Congratulations class of 2017

sophia grad

Prom and graduation seasonis here again, and although it is a time for celebration, it also the most dangerous time for teens regarding traffic fatalities. The biggest danger teens face on prom or graduation night is auto accidents, either because the driver has been drinking, is tired, or is simply distracted by a carload of friends. According to the Insurance Institute for Highway Safety (IIHS), the months from April thru July see some of the highest teenage traffic fatalities of the entire year.

In the United States, although teenagers drive less than their parents, the numbers of crash deaths involving teens are disproportionately high. The IIHS reports that in the U.S., the fatal crash rate per mile driven for 16-19-year-olds is nearly 3 times the rate for drivers ages 20 and over. The fatal crash rate per mile drove is nearly twice as high for 16-17-year-olds as it is for 18-19-year-olds.

A new study by the Governor’s Highway Safety Association (GHSA) found that teen driver deaths increased in 2012. Preliminary data in the study indicated deaths of 16 and 17-year-old drivers was up 19% for the first six months of 2012.

A heightened focus on underage drinking, particularly at prom and graduation time is critical to help reduce traffic fatalities. According to statistics provided by Mothers Against Drunk Driving (MADD), car crashes are the leading cause of death for teens, and about a quarter involve an underage drinking driver.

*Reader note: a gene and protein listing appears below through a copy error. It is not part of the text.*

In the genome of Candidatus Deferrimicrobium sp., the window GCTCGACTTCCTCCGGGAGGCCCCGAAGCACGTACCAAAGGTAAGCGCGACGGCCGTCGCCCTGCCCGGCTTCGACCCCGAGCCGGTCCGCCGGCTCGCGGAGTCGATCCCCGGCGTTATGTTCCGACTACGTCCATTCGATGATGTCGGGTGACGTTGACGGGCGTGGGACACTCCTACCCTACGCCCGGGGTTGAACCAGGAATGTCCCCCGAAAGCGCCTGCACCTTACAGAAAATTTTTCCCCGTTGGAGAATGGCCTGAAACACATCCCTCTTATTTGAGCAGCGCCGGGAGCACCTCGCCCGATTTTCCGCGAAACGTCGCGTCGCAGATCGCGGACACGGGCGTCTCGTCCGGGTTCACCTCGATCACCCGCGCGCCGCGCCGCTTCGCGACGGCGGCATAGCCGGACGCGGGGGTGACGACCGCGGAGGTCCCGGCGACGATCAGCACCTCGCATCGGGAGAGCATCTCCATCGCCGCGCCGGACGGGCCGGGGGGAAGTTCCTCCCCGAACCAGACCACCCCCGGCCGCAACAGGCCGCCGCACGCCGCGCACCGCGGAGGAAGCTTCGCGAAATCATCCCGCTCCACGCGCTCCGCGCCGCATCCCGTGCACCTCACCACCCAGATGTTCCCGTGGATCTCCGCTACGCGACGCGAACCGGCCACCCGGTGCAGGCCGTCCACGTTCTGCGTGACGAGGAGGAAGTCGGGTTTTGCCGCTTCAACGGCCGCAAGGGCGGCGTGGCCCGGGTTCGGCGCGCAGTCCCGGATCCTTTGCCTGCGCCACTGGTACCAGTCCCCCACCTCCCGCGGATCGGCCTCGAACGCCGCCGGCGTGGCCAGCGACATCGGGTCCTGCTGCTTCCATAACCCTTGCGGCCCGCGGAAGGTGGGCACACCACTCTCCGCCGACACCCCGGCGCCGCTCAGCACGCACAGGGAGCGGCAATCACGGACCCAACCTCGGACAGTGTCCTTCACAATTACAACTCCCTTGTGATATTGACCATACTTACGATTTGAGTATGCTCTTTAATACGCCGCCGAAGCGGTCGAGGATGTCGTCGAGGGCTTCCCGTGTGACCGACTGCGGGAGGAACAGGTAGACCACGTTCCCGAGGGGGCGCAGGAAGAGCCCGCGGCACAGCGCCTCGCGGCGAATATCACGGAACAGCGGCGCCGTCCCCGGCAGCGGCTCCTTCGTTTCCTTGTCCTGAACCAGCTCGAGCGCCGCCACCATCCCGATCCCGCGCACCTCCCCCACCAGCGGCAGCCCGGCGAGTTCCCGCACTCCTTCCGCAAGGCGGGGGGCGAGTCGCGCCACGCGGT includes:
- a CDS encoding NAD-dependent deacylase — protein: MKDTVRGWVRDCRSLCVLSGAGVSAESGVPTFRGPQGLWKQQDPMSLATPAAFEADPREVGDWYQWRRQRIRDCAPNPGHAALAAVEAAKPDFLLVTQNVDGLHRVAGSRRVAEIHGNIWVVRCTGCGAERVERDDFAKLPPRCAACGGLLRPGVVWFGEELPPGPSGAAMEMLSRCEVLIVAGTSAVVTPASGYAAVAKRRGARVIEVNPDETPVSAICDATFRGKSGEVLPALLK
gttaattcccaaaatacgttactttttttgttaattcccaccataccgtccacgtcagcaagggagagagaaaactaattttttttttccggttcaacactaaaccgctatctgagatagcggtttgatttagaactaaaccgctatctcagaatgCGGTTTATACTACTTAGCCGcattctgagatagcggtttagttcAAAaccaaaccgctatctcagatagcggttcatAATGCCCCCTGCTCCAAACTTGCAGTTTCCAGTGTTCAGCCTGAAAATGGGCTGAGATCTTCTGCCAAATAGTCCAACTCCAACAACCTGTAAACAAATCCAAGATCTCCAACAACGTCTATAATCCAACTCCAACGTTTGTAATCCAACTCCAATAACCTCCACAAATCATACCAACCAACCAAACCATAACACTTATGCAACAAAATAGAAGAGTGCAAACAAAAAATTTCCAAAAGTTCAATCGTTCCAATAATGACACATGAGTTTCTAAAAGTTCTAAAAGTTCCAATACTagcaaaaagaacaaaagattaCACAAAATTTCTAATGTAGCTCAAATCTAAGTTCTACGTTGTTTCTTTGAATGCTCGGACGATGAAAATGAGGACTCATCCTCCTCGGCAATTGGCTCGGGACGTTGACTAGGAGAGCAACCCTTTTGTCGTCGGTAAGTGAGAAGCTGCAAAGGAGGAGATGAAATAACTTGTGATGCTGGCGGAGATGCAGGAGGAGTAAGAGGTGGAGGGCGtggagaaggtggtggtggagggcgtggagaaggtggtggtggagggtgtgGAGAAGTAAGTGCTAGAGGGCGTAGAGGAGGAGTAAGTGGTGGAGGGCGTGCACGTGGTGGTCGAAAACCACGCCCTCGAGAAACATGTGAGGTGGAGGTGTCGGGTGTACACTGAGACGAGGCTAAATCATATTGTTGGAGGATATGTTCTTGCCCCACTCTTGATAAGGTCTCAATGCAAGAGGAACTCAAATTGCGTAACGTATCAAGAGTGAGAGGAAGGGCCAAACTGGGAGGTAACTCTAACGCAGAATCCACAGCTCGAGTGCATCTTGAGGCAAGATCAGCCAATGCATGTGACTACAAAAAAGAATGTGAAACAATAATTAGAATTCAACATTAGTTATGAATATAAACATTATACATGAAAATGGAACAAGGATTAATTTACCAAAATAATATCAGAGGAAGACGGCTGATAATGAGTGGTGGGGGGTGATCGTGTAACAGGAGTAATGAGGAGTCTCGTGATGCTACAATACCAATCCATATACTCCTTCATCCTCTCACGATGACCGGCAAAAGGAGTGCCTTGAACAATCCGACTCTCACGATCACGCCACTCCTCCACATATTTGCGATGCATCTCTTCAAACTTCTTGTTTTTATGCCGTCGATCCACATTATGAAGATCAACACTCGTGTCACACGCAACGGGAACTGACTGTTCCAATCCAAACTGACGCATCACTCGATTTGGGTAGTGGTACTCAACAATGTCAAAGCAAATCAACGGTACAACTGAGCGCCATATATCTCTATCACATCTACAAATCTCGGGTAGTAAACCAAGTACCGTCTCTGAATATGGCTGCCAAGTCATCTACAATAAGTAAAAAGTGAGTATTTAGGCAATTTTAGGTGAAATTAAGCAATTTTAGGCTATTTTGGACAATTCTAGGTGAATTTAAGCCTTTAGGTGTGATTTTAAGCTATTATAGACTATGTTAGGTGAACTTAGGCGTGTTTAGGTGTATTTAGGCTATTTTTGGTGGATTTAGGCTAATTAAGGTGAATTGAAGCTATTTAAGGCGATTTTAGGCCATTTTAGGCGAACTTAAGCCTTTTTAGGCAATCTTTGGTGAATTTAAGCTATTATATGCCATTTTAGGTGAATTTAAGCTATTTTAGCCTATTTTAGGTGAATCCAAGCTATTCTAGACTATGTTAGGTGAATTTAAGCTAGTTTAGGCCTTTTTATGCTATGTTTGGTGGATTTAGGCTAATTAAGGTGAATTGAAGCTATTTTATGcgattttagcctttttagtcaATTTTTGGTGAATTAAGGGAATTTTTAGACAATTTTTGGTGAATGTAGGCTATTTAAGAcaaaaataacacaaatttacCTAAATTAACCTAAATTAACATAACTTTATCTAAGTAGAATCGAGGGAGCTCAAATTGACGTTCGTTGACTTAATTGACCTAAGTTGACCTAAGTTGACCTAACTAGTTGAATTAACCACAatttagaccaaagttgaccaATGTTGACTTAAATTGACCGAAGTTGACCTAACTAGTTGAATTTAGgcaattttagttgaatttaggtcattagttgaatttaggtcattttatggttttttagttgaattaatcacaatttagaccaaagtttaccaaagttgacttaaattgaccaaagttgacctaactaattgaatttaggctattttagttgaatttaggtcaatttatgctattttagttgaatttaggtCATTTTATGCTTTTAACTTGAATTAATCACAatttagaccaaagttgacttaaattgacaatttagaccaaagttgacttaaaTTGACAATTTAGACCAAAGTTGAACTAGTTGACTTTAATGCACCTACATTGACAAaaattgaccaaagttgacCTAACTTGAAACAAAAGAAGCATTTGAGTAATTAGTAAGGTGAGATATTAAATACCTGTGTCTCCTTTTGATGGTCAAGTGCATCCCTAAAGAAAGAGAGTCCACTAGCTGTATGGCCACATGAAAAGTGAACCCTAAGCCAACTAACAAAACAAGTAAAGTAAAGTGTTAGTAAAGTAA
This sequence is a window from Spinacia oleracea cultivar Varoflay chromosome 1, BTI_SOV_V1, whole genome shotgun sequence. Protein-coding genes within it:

The National Center for Injury Prevention and Control reported that in 2012, 54% of the deaths of teenage passengers in passenger vehicles occurred in vehicles driven by another teenager. Among deaths of passengers of all ages, 14% occurred when a teenager was driving.

In addition to alcohol, distractions, such as texting and talking on a cell phone are also contributing to this high rate of accidents among teens. Distracted driving is causing accidents with adults as well, but tech-savvy teens are particularly prone to doing it, and the presence of passengers is extremely distracting for them. According to researchers they  have found that fatal crash rates for 16 to 19-year-olds increase fivefold when two or more teen passengers or present versus when teens drive alone.

What can you do to keep your child safe during this dangerous time? Talk openly and honestly with them about these statistics. Discuss the dangers of drinking and driving and distracted driving. Talk candidly about the dangers of underage drinking in general, which is so prevalent during prom and graduation time. Encourage your child to take advantage of public transportation if it is available or chip in for a chauffeured ride for a special occasion. Drive with your child as often as you can to coach them on the rules of the road. Tell your child you will be available at all hours to take his or her phone call and provide a ride if needed – no questions asked. Communicate your driving rules clearly – always use seatbelts, obey speed limits, no driving if under the influence of alcohol or any other substances, do not ever get into a car driven by anyone who is under the influence or drowsy and no distractions. You should also confirm the location of after-prom or graduation parties and find out who is attending and if there will be adult supervision. A party that is not supervised is likely to involve alcohol or drugs. Let your child know that prom and graduation season is something they should always remember – for the right reason

 

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